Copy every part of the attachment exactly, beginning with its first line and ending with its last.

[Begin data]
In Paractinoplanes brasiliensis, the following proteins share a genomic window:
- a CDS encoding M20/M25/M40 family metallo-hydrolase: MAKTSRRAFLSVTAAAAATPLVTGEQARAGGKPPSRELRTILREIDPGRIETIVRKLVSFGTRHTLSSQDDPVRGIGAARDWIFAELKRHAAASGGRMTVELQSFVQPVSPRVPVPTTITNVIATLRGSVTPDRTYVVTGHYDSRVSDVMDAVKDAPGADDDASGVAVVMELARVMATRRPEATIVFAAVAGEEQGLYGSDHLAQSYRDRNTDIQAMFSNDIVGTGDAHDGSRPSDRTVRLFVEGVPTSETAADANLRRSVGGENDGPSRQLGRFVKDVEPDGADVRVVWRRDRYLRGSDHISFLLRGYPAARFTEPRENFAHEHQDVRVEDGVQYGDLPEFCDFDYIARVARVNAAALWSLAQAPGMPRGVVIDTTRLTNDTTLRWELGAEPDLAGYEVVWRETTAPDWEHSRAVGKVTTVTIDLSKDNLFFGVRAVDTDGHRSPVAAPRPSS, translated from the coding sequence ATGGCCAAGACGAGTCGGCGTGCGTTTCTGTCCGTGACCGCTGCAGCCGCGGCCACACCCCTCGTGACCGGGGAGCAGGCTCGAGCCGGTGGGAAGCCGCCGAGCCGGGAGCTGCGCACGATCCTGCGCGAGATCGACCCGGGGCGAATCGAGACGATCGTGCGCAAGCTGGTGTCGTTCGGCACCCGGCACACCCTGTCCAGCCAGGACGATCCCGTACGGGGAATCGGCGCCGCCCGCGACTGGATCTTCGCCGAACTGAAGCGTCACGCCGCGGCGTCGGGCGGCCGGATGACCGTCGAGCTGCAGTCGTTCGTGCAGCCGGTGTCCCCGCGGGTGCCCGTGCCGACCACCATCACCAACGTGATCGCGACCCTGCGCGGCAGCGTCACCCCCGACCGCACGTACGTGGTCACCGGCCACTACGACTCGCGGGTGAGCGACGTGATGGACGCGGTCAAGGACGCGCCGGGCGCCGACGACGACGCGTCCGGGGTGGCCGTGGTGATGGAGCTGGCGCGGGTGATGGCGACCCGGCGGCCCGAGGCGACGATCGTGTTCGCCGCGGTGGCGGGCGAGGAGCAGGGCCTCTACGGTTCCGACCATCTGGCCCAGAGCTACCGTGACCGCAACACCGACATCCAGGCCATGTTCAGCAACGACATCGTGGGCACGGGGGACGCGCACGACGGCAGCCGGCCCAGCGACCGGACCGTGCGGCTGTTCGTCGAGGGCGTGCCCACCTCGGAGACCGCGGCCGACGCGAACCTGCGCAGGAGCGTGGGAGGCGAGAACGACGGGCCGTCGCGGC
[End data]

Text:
In Paractinoplanes brasiliensis, the following proteins share a genomic window:
- a CDS encoding M20/M25/M40 family metallo-hydrolase: MAKTSRRAFLSVTAAAAATPLVTGEQARAGGKPPSRELRTILREIDPGRIETIVRKLVSFGTRHTLSSQDDPVRGIGAARDWIFAELKRHAAASGGRMTVELQSFVQPVSPRVPVPTTITNVIATLRGSVTPDRTYVVTGHYDSRVSDVMDAVKDAPGADDDASGVAVVMELARVMATRRPEATIVFAAVAGEEQGLYGSDHLAQSYRDRNTDIQAMFSNDIVGTGDAHDGSRPSDRTVRLFVEGVPTSETAADANLRRSVGGENDGPSRQLGRFVKDVEPDGADVRVVWRRDRYLRGSDHISFLLRGYPAARFTEPRENFAHEHQDVRVEDGVQYGDLPEFCDFDYIARVARVNAAALWSLAQAPGMPRGVVIDTTRLTNDTTLRWELGAEPDLAGYEVVWRETTAPDWEHSRAVGKVTTVTIDLSKDNLFFGVRAVDTDGHRSPVAAPRPSS, translated from the coding sequence ATGGCCAAGACGAGTCGGCGTGCGTTTCTGTCCGTGACCGCTGCAGCCGCGGCCACACCCCTCGTGACCGGGGAGCAGGCTCGAGCCGGTGGGAAGCCGCCGAGCCGGGAGCTGCGCACGATCCTGCGCGAGATCGACCCGGGGCGAATCGAGACGATCGTGCGCAAGCTGGTGTCGTTCGGCACCCGGCACACCCTGTCCAGCCAGGACGATCCCGTACGGGGAATCGGCGCCGCCCGCGACTGGATCTTCGCCGAACTGAAGCGTCACGCCGCGGCGTCGGGCGGCCGGATGACCGTCGAGCTGCAGTCGTTCGTGCAGCCGGTGTCCCCGCGGGTGCCCGTGCCGACCACCATCACCAACGTGATCGCGACCCTGCGCGGCAGCGTCACCCCCGACCGCACGTACGTGGTCACCGGCCACTACGACTCGCGGGTGAGCGACGTGATGGACGCGGTCAAGGACGCGCCGGGCGCCGACGACGACGCGTCCGGGGTGGCCGTGGTGATGGAGCTGGCGCGGGTGATGGCGACCCGGCGGCCCGAGGCGACGATCGTGTTCGCCGCGGTGGCGGGCGAGGAGCAGGGCCTCTACGGTTCCGACCATCTGGCCCAGAGCTACCGTGACCGCAACACCGACATCCAGGCCATGTTCAGCAACGACATCGTGGGCACGGGGGACGCGCACGACGGCAGCCGGCCCAGCGACCGGACCGTGCGGCTGTTCGTCGAGGGCGTGCCCACCTCGGAGACCGCGGCCGACGCGAACCTGCGCAGGAGCGTGGGAGGCGAGAACGACGGGCCGTCGCGGC